In April, 2016, cycling advocates called on the province to invest $200 million in cycling infrastructure over 4 years.
We were happy to report in June 2016 that the province of Ontario announced it’s much-anticipated Climate Change Action Plan, including several “actions that support cycling“, as well as other strategies that “will put Ontario on track to reduce transportation-related emissions while also helping to reduce the fuel costs of moving people“.
The province is now interested in members of the public reviewing and commenting on the province’s proposed plan to implement actions identified in the Cycling Initiatives under the Climate Change Action Plan.
The Ontario Ministry of Transportation (MTO) is proposing actions to accelerate and enhance implementation of #CycleON: Ontario’s Cycling Strategy by improving commuter cycling networks in Ontario. Ontario’s Climate Change Action Plan (CCAP) identifies an intended investment of $150–225 million from cap and trade proceeds to support the creation of better cycling networks, more cycling facilities in urban areas, and more bike parking at transit stations and provincially owned, publicly accessible facilities.
As part of implementing the province’s CCAP commitments, MTO is proposing a program that includes the following components:
- Local Cycling Infrastructure – The province would help municipalities build cycling infrastructure that improves safety in urban areas and supports commuter cycling between residential communities, major transit stations, employment areas and other destinations travelled to on a frequent basis. Eligible infrastructure would include on- and off-road cycling facilities such as painted bike lanes, paved shoulders, cycling lanes separated by a curb, off-road multi-use paths and associated infrastructure (e.g., cycling signals, signs).
- Provincial Cycling Infrastructure – The province would fund initiatives that will address provincial barriers (such as highways and bridges) that impact local cycling networks. Additionally, the government would make direct investments in provincial highways in urban areas to create the conditions to increase cycling for commuting and other frequent trips, where safe and feasible to do so. Infrastructure funded under this component could include on- and off-road cycling facilities (e.g., painted bike lanes, paved shoulders, cycling lanes separated by a curb, off-road multi-use paths), active transportation bridges and associated infrastructure (e.g., cycling signals, signs).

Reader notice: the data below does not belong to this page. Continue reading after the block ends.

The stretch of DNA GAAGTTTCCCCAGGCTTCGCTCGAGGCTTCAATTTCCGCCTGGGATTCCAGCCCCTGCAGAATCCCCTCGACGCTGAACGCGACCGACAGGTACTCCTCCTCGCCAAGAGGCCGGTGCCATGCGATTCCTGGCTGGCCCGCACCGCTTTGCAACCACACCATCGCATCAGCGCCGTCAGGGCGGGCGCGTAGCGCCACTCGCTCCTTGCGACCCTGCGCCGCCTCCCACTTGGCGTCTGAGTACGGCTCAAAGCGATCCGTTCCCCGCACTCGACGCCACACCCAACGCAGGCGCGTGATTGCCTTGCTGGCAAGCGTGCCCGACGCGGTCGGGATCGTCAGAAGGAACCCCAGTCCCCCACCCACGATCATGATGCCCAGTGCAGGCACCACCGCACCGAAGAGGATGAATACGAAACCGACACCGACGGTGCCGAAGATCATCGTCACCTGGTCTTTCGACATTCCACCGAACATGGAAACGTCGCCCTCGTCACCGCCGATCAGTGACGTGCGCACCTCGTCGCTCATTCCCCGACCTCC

- Bicycle Parking – The province would support construction of bike racks, bike shelters, bike lockers and bike enclosures at government-owned, publicly accessible facilities, transit stations and potentially private facilities such as workplaces and condominiums, where cycling for commuting and other frequent trips is reasonable. Constructing bike storage facilities at destinations can make it easier for people to choose active transportation for day-to-day trips. Having bike parking at transit stations can make it possible for people to bike to and from transit, allowing them to leave cars at home and add physical activity to commutes.
54 per cent of Ontario residents say they want to cycle more than they currently do and, of these, 42 per cent would consider cycling more to work or school. Many day-to-day trips currently made by passenger cars could be made by bike. One third of Ontarians have a daily, one way commute of less than five kilometers – a distance that an average adult can cycle in 30 minutes or less – so increasing and supporting cycling can help reduce greenhouse gas (GHG) emissions and manage congestion. In addition, there is a growing opportunity for Ontarians to cycle instead of drive from home or work to public transit, as well as to other destinations travelled to on a frequent basis.
Please review the Notice and send your feedback before November 30, 2016 to be considered as part of the decision-making process by the Ministry.